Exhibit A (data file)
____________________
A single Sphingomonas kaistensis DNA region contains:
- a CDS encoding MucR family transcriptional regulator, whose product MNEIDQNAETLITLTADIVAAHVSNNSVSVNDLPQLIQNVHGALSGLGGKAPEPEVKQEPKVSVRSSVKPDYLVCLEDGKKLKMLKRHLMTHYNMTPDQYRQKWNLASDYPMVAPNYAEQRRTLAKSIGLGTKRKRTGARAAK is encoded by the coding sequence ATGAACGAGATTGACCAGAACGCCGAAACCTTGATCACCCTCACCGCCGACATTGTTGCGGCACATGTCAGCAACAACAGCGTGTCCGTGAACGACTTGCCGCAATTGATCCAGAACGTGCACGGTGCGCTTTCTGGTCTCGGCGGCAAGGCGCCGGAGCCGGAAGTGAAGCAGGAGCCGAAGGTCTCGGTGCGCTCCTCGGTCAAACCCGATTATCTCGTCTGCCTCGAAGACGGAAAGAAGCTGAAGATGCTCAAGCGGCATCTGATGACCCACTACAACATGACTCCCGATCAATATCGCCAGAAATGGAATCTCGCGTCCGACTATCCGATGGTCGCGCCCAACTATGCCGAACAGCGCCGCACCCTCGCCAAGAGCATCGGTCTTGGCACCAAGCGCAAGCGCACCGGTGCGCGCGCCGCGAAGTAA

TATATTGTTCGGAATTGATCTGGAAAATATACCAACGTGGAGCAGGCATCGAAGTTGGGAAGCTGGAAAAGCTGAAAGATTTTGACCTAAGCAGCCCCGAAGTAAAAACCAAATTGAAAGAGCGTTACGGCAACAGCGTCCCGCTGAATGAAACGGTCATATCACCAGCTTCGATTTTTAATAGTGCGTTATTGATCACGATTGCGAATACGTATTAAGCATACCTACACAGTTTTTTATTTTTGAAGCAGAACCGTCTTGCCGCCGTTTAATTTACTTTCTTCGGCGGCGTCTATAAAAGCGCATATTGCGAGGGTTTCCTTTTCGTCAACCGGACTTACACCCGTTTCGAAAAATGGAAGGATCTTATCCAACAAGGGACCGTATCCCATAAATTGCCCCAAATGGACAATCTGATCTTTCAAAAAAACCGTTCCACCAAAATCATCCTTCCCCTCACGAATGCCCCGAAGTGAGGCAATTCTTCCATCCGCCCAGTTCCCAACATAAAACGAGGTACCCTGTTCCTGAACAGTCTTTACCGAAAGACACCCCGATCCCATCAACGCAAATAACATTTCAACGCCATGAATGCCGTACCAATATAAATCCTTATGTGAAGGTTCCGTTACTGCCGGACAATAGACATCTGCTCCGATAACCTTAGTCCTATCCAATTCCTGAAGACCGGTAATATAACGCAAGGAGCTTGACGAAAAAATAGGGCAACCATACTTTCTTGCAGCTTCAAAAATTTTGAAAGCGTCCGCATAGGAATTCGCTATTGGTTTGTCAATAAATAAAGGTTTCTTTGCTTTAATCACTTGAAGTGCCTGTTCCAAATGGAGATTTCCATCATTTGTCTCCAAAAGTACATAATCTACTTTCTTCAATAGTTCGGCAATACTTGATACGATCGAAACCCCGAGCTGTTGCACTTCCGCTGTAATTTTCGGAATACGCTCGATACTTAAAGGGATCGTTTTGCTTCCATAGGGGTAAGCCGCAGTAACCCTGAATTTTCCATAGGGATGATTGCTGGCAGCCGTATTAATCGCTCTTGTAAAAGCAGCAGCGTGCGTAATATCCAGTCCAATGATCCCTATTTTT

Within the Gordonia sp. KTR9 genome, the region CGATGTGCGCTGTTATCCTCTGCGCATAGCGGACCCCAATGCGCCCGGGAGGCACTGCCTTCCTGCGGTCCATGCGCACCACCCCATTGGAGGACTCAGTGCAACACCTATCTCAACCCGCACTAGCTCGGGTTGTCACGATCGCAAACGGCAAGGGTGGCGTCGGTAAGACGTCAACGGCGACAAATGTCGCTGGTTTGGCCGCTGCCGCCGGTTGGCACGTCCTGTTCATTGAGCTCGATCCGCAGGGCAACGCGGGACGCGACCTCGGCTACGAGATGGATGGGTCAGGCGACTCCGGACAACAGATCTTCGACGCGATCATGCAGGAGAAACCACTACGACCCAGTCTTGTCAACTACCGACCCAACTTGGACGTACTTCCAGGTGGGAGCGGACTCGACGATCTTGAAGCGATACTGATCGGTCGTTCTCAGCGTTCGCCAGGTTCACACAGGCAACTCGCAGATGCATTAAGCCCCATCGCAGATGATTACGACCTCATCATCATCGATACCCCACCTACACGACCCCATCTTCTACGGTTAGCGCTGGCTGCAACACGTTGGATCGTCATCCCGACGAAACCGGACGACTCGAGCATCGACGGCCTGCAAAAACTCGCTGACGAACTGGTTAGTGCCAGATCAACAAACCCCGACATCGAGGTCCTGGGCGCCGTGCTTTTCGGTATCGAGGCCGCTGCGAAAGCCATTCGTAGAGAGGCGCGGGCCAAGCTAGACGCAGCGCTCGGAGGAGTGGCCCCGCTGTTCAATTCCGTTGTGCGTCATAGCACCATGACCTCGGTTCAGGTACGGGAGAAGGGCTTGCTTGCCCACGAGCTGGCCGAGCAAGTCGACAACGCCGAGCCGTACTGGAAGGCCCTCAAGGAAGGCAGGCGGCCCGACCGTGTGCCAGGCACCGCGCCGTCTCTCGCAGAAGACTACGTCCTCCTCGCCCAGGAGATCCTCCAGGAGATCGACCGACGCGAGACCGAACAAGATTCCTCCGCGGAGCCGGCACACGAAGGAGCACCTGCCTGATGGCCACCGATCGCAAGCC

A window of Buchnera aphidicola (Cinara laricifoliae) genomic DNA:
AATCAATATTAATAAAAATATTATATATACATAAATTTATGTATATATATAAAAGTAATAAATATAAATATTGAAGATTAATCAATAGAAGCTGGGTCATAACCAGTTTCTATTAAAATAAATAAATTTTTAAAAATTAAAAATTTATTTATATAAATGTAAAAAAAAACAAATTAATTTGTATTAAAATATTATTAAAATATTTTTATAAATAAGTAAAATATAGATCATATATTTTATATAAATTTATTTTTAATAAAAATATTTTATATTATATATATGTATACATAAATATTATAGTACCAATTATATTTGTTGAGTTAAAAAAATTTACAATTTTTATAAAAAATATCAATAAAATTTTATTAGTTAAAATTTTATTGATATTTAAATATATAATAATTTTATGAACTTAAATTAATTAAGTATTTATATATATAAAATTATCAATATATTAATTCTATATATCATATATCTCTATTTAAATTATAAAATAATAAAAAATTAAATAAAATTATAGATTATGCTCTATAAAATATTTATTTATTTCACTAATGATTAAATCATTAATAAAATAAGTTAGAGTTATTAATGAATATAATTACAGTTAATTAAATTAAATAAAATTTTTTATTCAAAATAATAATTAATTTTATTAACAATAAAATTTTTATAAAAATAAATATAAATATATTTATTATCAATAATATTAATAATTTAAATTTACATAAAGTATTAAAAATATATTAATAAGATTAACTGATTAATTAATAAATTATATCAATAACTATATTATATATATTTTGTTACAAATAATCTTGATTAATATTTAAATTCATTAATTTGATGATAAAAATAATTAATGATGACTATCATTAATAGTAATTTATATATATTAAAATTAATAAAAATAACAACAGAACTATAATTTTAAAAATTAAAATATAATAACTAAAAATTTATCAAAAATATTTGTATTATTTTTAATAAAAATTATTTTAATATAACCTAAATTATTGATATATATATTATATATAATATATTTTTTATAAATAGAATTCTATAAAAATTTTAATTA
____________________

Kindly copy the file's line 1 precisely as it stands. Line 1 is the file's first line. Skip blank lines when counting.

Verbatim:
A single Sphingomonas kaistensis DNA region contains: